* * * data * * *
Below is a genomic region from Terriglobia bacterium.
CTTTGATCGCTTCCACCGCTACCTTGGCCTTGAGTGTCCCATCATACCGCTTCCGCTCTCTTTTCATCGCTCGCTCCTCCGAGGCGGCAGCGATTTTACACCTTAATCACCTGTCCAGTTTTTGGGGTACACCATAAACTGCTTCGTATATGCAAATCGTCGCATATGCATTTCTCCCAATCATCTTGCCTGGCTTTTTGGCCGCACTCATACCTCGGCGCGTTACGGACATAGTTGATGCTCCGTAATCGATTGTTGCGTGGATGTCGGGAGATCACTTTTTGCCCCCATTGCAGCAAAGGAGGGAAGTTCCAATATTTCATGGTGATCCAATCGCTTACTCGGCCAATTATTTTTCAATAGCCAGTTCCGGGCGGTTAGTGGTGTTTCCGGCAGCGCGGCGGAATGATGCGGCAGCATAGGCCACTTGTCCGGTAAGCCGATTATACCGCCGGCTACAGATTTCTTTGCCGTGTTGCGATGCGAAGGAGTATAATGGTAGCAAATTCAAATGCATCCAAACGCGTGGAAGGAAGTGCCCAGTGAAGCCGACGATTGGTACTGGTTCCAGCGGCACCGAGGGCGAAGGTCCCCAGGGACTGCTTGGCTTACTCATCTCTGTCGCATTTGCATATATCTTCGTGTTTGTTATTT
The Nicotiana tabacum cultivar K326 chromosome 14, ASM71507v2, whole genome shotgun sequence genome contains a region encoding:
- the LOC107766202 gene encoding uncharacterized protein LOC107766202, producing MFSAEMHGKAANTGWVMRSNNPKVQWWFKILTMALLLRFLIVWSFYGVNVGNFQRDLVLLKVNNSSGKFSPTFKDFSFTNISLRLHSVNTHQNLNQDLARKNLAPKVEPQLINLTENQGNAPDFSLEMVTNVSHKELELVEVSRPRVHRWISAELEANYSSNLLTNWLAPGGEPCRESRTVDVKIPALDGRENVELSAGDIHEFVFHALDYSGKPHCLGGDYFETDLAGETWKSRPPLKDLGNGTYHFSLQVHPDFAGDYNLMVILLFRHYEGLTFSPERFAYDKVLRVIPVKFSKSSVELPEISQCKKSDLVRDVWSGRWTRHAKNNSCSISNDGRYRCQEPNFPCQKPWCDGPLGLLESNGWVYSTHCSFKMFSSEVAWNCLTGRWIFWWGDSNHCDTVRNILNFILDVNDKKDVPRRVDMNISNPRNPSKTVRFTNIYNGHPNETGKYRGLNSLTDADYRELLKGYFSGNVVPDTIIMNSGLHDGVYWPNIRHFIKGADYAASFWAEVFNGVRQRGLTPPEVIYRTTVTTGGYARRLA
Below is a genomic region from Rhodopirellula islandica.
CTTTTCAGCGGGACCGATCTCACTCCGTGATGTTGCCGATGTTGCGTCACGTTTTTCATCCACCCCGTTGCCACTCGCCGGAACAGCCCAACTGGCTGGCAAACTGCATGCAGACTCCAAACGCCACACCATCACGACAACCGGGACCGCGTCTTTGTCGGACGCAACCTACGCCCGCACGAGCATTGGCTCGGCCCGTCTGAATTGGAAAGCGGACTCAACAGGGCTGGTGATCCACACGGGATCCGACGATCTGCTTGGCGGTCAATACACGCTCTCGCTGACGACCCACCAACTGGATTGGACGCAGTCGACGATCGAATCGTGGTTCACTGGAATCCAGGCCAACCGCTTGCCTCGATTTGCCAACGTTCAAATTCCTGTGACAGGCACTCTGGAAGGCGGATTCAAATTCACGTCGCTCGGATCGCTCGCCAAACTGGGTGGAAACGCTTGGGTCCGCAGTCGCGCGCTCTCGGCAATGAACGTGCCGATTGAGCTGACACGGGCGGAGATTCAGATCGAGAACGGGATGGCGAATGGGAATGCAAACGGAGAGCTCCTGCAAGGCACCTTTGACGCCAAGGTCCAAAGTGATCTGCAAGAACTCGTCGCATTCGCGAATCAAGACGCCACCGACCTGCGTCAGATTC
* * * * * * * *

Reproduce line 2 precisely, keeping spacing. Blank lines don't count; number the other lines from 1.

CTTTGATCGCTTCCACCGCTACCTTGGCCTTGAGTGTCCCATCATACCGCTTCCGCTCTCTTTTCATCGCTCGCTCCTCCGAGGCGGCAGCGATTTTACACCTTAATCACCTGTCCAGTTTTTGGGGTACACCATAAACTGCTTCGTATATGCAAATCGTCGCATATGCATTTCTCCCAATCATCTTGCCTGGCTTTTTGGCCGCACTCATACCTCGGCGCGTTACGGACATAGTTGATGCTCCGTAATCGATTGTTGCGTGGATGTCGGGAGATCACTTTTTGCCCCCATTGCAGCAAAGGAGGGAAGTTCCAATATTTCATGGTGATCCAATCGCTTACTCGGCCAATTATTTTTCAATAGCCAGTTCCGGGCGGTTAGTGGTGTTTCCGGCAGCGCGGCGGAATGATGCGGCAGCATAGGCCACTTGTCCGGTAAGCCGATTATACCGCCGGCTACAGATTTCTTTGCCGTGTTGCGATGCGAAGGAGTATAATGGTAGCAAATTCAAATGCATCCAAACGCGTGGAAGGAAGTGCCCAGTGAAGCCGACGATTGGTACTGGTTCCAGCGGCACCGAGGGCGAAGGTCCCCAGGGACTGCTTGGCTTACTCATCTCTGTCGCATTTGCATATATCTTCGTGTTTGTTATTT